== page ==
There she was, out of the blue
Thunderstruck, nailed to the floor
I couldn't move, couldn't talk...anymore"
One Word Review: Eclectic
If you're looking for an album that has everything, then Ayreon's The Human Equation may be as close as you get. I remember sitting there with my mouth gaping open in stunned silence for a few seconds after my first listen and then bursting out laughing. Somehow it all fit perfectly.
In 2004, The Human Equation was the most complex and varied album Ayreon had created yet and it remains my favorite. A mix of Progressive Rock and Metal with that special spice that is Ayreon, makes for a style that is instantly recognizable. It combines the best from past works like Into the Electric Castle and the Migrator albums, while evolving in new fascinating directions. Seemingly boundless with emotion and details, the album always remains focused and keeps the listeners full attention for the entire running time of 1 hour and 41 minutes. As hard as it is to make a justified review of this album I can only imagine the amount of work that went into creating it. It is indeed a full body of work.
The album travels an intricate path through 20 days in the mind of what appears to be a hospitalized car crash victim, who has had a pretty tough life. With his wife and best friend by his bed, he relives the events that have shaped him and eventually led to his downfall. With eleven different singers, many of whom are among my very favorites (Eric Clayton, Devon Graves, James LaBrie, Mikael Åkerfeldt & Mike Baker) my expectations were naturally extremely high and I would have never thought them possible to meet. Almost every voice symbolizes a specific emotion and I cannot imagine the choice of vocalists being any different. I'm really wooh'ed by the vocal talent that is on display here and each of them use their gift to make this album work, I mean really work. What is always cool about these multi singer albums is the fact that you discover new artists you would not have heard of otherwise and whose bands you suddenly just have to hear after this.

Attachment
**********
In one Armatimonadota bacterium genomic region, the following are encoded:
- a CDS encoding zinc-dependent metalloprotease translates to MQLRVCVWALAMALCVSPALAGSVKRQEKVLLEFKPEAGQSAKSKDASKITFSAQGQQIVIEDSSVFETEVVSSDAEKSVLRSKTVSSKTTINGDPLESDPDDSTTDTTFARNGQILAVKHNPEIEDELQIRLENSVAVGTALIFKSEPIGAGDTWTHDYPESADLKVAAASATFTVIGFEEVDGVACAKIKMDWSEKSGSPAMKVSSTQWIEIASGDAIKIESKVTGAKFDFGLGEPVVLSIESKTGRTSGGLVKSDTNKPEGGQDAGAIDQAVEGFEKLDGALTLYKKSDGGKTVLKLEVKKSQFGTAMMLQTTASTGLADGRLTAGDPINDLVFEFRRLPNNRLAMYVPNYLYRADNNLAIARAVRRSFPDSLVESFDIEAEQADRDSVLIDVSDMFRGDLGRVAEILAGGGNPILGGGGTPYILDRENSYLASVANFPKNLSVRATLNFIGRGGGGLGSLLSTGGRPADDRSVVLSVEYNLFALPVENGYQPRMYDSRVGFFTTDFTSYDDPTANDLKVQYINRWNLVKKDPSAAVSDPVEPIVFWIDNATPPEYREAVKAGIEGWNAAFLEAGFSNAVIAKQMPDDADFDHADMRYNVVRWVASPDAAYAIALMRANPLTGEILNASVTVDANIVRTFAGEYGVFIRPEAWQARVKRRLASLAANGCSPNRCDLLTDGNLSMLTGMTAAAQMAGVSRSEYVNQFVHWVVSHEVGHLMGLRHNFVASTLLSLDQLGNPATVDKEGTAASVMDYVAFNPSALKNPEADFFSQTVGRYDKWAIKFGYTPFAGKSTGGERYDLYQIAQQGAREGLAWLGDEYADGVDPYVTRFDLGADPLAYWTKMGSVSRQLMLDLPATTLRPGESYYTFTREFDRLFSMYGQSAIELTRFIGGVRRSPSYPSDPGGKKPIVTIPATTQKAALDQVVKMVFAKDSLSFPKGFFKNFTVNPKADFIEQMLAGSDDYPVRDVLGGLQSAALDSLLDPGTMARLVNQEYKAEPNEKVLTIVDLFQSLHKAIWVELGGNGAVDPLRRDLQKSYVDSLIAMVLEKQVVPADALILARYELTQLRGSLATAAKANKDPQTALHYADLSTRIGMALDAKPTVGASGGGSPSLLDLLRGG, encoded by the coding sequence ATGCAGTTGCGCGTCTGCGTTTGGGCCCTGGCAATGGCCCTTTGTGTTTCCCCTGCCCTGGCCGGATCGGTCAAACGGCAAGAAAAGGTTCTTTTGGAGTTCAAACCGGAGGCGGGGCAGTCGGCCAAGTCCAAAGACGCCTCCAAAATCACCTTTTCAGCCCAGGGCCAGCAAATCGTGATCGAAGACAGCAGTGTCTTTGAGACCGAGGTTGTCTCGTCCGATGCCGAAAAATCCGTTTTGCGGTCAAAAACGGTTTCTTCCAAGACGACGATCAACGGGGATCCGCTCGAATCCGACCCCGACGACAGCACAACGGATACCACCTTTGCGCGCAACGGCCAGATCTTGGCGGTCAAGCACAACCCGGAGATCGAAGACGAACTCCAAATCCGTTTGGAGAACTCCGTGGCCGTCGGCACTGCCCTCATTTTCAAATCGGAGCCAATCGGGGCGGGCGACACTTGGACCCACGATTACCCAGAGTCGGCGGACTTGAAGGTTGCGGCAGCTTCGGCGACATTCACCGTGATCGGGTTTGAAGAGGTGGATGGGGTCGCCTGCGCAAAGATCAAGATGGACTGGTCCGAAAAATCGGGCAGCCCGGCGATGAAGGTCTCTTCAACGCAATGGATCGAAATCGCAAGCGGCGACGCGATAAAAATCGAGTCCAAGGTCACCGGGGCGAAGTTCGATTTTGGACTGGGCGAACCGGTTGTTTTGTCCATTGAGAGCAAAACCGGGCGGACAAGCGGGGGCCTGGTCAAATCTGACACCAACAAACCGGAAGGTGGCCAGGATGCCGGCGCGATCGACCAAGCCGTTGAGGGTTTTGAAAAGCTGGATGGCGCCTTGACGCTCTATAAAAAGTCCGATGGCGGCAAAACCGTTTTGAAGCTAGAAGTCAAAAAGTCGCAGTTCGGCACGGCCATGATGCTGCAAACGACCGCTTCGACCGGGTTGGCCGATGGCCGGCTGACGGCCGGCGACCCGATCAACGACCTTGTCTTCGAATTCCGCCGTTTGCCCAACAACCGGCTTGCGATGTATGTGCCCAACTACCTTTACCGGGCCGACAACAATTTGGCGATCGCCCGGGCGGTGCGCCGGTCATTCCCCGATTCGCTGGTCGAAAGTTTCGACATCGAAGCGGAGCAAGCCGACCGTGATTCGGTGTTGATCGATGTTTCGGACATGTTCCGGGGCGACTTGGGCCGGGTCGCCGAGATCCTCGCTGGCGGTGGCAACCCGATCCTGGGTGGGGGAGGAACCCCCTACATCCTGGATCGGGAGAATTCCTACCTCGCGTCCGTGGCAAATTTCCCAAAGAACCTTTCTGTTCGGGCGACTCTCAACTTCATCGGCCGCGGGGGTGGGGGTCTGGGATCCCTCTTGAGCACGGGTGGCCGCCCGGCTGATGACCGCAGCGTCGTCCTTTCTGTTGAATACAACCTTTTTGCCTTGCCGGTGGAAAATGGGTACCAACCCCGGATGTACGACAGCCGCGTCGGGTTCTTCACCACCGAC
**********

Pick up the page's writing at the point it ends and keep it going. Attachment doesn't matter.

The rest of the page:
Like another concept masterpiece, The Human Equation opens with the sounds of a busy hospital ward.
Marcela Bovio (Elfonia, Stream Of Passion) sings the Wife part in a voice that goes straight to the heart. Her voice is beautiful, rich and full, like it is floating upon a cloud of feathers. She delivers one of my favorite performances on the album and was a very nice surprise back when I had never heard her voice before. Just listen to her fantastic passage in Day 13: Sign right after Heather Findlay or the one chilling line in Day 20: Confrontation, "Come to me my love". Amazing voice. Speaking of Heather Findlay (Mostly Autumn), her voice has a really special soothing quality and she fits the part of Love perfectly. She manages to be both teasing, sincere and alluring in her performance and embellishes the album greatly.
Day 3: Pain is one of my favorite songs. Devin Townsend as Rage rears his head for the first time here and his moments on this album are pure genius. He gives the songs he participates in a unique feel. Like in Day 8: School where his aggressive part blows the atmosphere wide open or Day 16: Loser (the second single), where his relentless vocals unleash just the right kind of emotion, improving impact with each listen. My first thought was "What just happened there?"